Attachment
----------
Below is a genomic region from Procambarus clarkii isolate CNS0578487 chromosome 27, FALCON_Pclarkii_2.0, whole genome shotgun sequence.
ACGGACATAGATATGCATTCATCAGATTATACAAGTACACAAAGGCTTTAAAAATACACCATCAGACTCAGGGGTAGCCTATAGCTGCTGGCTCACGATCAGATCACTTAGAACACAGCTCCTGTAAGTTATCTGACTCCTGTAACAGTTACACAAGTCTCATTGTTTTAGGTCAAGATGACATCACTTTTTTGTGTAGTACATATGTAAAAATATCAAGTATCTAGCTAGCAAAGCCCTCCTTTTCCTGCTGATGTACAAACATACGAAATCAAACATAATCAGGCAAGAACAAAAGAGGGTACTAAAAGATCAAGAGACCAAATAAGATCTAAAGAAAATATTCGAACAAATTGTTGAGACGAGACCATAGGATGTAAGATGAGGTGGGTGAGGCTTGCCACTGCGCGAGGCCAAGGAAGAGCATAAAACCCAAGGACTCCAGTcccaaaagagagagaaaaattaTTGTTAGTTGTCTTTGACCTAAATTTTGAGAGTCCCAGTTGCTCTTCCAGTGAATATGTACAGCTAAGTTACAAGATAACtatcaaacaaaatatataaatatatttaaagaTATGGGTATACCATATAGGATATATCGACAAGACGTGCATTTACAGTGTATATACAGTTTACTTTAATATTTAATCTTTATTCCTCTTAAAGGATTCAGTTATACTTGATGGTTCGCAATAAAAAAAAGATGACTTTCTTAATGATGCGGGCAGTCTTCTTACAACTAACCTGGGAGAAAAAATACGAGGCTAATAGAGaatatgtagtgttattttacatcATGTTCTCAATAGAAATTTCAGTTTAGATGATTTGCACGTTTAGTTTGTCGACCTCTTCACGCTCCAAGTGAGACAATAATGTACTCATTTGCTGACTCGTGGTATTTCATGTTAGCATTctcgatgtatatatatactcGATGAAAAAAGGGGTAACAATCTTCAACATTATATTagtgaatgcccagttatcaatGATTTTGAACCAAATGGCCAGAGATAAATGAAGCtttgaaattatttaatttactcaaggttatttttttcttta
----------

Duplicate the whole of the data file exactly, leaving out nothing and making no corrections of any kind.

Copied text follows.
Below is a genomic region from Procambarus clarkii isolate CNS0578487 chromosome 27, FALCON_Pclarkii_2.0, whole genome shotgun sequence.
ACGGACATAGATATGCATTCATCAGATTATACAAGTACACAAAGGCTTTAAAAATACACCATCAGACTCAGGGGTAGCCTATAGCTGCTGGCTCACGATCAGATCACTTAGAACACAGCTCCTGTAAGTTATCTGACTCCTGTAACAGTTACACAAGTCTCATTGTTTTAGGTCAAGATGACATCACTTTTTTGTGTAGTACATATGTAAAAATATCAAGTATCTAGCTAGCAAAGCCCTCCTTTTCCTGCTGATGTACAAACATACGAAATCAAACATAATCAGGCAAGAACAAAAGAGGGTACTAAAAGATCAAGAGACCAAATAAGATCTAAAGAAAATATTCGAACAAATTGTTGAGACGAGACCATAGGATGTAAGATGAGGTGGGTGAGGCTTGCCACTGCGCGAGGCCAAGGAAGAGCATAAAACCCAAGGACTCCAGTcccaaaagagagagaaaaattaTTGTTAGTTGTCTTTGACCTAAATTTTGAGAGTCCCAGTTGCTCTTCCAGTGAATATGTACAGCTAAGTTACAAGATAACtatcaaacaaaatatataaatatatttaaagaTATGGGTATACCATATAGGATATATCGACAAGACGTGCATTTACAGTGTATATACAGTTTACTTTAATATTTAATCTTTATTCCTCTTAAAGGATTCAGTTATACTTGATGGTTCGCAATAAAAAAAAGATGACTTTCTTAATGATGCGGGCAGTCTTCTTACAACTAACCTGGGAGAAAAAATACGAGGCTAATAGAGaatatgtagtgttattttacatcATGTTCTCAATAGAAATTTCAGTTTAGATGATTTGCACGTTTAGTTTGTCGACCTCTTCACGCTCCAAGTGAGACAATAATGTACTCATTTGCTGACTCGTGGTATTTCATGTTAGCATTctcgatgtatatatatactcGATGAAAAAAGGGGTAACAATCTTCAACATTATATTagtgaatgcccagttatcaatGATTTTGAACCAAATGGCCAGAGATAAATGAAGCtttgaaattatttaatttactcaaggttatttttttcttta